Jul 17, 2021 9 min read

How to Use Docker Inspect Command

Docker inspect command allows you to get information about Docker containers, volumes and networks. Learn to use this command.

One of the essential Docker commands is docker inspect. It lets you extract information about various docker objects, knowing how to use it is something EVERYONE should know about.

In case you were wondering, Docker objects or resources are simply things like containers, volumes, networks etc.

The main strength of inspect comes from its formatting capabilities.

For example, you can extract the IP address of a running container by inspecting it, and formatting in a specific way.

➟ docker container inspect -f '{{range .NetworkSettings.Networks}}{{.IPAddress}}{{end}}' nginx

Docker uses go-templates for formatting its output.

In this article, first I'll go through the basics of Docker inspect command, and then I'll focus on how to format the output to your specific needs.

What does Docker inspect do?

Inspect provides you with a bunch of metadata about all the different objects managed by docker. The kind of information varies from object to object.

For example, if you inspect a volume, you'll get information related to when it was created, the volume driver in use, location in the host filesystem, labels etc.

If it is a network that you're inspecting, then you'll get things like its subnet, gateway, connected containers and their IP addresses, labels and other information.

To understand better what inspect provides for a given object, I recommend you run the commands and see for yourself.

What are the objects that can be inspected?

In docker, an object or object type is all the constructs that are controlled by docker. This includes the following:-

  1. Containers.
  2. Images.
  3. Networks.
  4. Volumes.
  5. Contexts.
  6. Plugins.
  7. Nodes (swarm object).
  8. Services (swarm object).
  9. Secrets (swarm object).
  10. Configs (swarm object).

Using Docker inspect command

There are two ways you can use the inspect sub-command.

  1. docker inspect [object] [options]
  2. docker [object_type] inspect [object] [options]

The second method is the one you should be using always. The inspect sub-command provides a JSON output, I'll get into that in a moment.

Create a volume named unique.

docker volume create unique

Now create a network named the same, unique.

docker network create unique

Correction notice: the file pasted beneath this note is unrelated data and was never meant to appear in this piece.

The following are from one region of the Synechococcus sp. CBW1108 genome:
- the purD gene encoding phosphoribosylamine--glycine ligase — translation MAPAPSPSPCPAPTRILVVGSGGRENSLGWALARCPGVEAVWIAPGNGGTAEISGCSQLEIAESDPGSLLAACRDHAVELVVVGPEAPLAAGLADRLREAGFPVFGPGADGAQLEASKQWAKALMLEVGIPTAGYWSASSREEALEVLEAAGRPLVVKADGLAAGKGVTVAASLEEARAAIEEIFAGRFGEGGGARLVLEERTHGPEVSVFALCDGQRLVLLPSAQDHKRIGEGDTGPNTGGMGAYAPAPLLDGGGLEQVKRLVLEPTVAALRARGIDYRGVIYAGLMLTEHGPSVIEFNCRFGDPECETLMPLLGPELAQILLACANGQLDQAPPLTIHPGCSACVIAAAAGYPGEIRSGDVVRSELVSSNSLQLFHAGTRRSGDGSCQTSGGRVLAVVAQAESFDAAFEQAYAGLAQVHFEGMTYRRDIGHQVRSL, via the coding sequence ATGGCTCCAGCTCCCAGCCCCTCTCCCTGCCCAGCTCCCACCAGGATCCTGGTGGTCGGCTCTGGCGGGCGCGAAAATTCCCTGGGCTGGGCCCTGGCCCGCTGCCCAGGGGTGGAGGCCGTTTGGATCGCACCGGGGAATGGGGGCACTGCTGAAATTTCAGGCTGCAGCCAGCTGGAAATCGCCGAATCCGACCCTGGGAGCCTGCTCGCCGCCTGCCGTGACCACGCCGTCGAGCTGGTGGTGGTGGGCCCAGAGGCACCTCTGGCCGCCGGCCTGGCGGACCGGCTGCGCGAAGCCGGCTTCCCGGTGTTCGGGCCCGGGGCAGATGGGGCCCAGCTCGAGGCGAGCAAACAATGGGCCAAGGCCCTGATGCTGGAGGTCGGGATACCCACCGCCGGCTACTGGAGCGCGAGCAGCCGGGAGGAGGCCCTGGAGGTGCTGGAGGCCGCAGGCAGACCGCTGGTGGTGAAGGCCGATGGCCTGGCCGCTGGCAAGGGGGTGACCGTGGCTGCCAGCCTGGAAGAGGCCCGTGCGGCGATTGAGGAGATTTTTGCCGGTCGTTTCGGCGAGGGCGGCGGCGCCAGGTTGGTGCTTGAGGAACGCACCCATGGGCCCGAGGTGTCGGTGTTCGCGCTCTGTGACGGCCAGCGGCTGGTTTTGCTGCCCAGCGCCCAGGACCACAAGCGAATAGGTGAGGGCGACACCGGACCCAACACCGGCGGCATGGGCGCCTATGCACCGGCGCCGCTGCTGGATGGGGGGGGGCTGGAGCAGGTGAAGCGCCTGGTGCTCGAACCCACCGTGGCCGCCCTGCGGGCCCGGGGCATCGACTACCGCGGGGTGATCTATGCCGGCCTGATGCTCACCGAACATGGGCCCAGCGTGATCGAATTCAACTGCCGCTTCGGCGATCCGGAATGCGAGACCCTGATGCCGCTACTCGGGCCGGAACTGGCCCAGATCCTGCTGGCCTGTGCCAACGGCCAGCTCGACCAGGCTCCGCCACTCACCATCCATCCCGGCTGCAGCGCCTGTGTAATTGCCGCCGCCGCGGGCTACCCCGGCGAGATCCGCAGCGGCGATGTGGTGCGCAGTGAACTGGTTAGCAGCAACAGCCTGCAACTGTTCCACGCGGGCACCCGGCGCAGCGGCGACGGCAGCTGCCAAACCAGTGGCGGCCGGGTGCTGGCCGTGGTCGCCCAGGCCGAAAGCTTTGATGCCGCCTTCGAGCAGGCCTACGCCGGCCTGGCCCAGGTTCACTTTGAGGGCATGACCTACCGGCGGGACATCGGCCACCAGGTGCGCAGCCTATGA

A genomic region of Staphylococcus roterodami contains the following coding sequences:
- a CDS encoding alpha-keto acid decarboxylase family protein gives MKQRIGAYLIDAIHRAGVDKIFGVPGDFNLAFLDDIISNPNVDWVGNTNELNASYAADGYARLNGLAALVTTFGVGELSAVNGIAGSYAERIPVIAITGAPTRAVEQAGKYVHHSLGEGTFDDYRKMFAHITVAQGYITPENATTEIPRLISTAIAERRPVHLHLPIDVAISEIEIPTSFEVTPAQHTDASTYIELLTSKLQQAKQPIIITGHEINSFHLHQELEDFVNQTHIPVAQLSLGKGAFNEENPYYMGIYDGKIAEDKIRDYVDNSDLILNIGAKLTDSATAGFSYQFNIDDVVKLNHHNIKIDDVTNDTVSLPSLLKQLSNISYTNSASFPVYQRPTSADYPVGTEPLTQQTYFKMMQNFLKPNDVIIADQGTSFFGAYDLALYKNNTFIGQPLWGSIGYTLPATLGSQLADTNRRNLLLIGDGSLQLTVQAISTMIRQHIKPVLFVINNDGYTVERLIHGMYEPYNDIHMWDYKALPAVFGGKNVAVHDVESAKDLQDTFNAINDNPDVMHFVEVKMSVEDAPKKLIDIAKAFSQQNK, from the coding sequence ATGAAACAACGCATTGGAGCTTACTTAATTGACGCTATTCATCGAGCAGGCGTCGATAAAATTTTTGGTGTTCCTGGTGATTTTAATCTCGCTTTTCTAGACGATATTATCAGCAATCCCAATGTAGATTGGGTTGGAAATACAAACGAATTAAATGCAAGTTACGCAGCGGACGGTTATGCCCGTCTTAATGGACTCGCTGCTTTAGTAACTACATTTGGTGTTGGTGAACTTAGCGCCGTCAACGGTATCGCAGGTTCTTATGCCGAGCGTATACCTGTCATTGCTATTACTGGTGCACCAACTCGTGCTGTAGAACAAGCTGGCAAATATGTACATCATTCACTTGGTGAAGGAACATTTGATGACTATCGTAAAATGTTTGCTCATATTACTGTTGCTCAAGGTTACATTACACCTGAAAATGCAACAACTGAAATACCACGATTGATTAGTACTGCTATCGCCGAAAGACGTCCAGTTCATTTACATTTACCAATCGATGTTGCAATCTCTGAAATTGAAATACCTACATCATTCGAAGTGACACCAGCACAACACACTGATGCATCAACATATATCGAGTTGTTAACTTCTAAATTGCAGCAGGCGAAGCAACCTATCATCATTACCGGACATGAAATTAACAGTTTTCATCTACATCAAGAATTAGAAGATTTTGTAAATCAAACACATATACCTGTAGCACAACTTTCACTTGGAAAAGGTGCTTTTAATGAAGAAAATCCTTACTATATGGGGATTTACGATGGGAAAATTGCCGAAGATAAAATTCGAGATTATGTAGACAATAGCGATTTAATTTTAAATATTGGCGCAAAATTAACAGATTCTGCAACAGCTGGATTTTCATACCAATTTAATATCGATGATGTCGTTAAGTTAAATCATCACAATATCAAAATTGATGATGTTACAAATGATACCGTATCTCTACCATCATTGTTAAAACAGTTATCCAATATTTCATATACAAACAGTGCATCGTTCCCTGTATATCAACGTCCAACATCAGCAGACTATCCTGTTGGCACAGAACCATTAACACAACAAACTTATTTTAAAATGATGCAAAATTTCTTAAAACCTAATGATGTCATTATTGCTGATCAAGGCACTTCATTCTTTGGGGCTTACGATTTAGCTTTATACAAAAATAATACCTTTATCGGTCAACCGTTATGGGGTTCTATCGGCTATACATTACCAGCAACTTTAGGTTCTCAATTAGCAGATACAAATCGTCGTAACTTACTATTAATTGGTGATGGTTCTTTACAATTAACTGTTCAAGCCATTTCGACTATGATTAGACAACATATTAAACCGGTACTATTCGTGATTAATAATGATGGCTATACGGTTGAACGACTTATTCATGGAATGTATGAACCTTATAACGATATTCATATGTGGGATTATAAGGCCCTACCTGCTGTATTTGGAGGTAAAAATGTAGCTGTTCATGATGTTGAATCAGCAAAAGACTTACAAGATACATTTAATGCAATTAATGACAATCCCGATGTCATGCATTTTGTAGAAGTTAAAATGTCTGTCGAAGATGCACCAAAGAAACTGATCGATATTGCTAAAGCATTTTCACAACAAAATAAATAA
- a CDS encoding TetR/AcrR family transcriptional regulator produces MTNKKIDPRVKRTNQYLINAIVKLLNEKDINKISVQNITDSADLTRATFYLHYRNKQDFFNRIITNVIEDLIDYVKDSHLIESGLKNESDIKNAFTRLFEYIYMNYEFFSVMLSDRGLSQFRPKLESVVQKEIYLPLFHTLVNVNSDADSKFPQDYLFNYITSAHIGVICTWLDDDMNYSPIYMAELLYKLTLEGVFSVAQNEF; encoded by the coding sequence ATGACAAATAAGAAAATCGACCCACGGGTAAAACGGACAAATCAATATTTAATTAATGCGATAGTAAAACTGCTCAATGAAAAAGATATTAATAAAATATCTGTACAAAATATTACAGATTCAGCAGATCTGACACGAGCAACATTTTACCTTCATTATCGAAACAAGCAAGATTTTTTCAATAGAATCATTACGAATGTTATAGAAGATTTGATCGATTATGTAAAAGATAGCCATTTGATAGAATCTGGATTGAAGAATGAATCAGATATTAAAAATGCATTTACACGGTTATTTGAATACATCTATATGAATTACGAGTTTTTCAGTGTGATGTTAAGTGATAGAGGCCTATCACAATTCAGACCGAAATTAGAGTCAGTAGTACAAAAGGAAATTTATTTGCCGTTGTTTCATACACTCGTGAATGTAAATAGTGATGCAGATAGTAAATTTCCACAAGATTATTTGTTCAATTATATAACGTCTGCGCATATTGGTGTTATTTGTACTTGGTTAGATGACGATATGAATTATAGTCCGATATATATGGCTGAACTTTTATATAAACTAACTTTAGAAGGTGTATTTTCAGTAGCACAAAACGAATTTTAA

Now let's try to inspect the object named unique using the first syntax.

docker inspect unique

My output:-

➟ docker inspect unique
        "Name": "unique",
        "Id": "09a7e2163ee058b1057d95599f764d571ec6a42a5792803dc125e706caa525b0",
        "Created": "2021-05-07T15:47:20.341493099+05:30",
        "Scope": "local",
        "Driver": "bridge",
        "EnableIPv6": false,
        "IPAM": {
            "Driver": "default",
            "Options": {},
            "Config": [
                    "Subnet": "",
                    "Gateway": ""
        "Internal": false,
        "Attachable": false,
        "Ingress": false,
        "ConfigFrom": {
            "Network": ""
        "ConfigOnly": false,
        "Containers": {},
        "Options": {},
        "Labels": {}

In my system, as you can see inspect inspected the network, but what if I intended to inspect the volume?

This is the problem with docker inspect, when you have two different objects named the same, you can't just use docker inspect [object_name]. To inspect exactly what you want, you'll need to either use the ID of the object, or use the --type=[object_type] option. You can write the previous command with the --type option like so:-

docker inspect --type=volume unique

Although this works, I believe this is unnecessary since we already have the other syntax. You can just use the object specific sub-command like I'm doing here:-

docker volume inspect unique

It is less to write, and a lot easier to read.

Some useful Docker inspect command examples

In this section, I'm going to record a list of common queries and what the relevant inspect command would look like to get those information.

Container queries

For the examples, I'll have a sample nginx container running, and all the commands will be run against this running container. The command I used to run this container:-

docker container run \
	--rm --name nginx \
    -p target=80,published=,protocol=tcp \
    -p target=80,published=[::1]:8081,protocol=tcp \
    -e ENV_VAR=somevalue \
    -e ENV_VAR2=linux \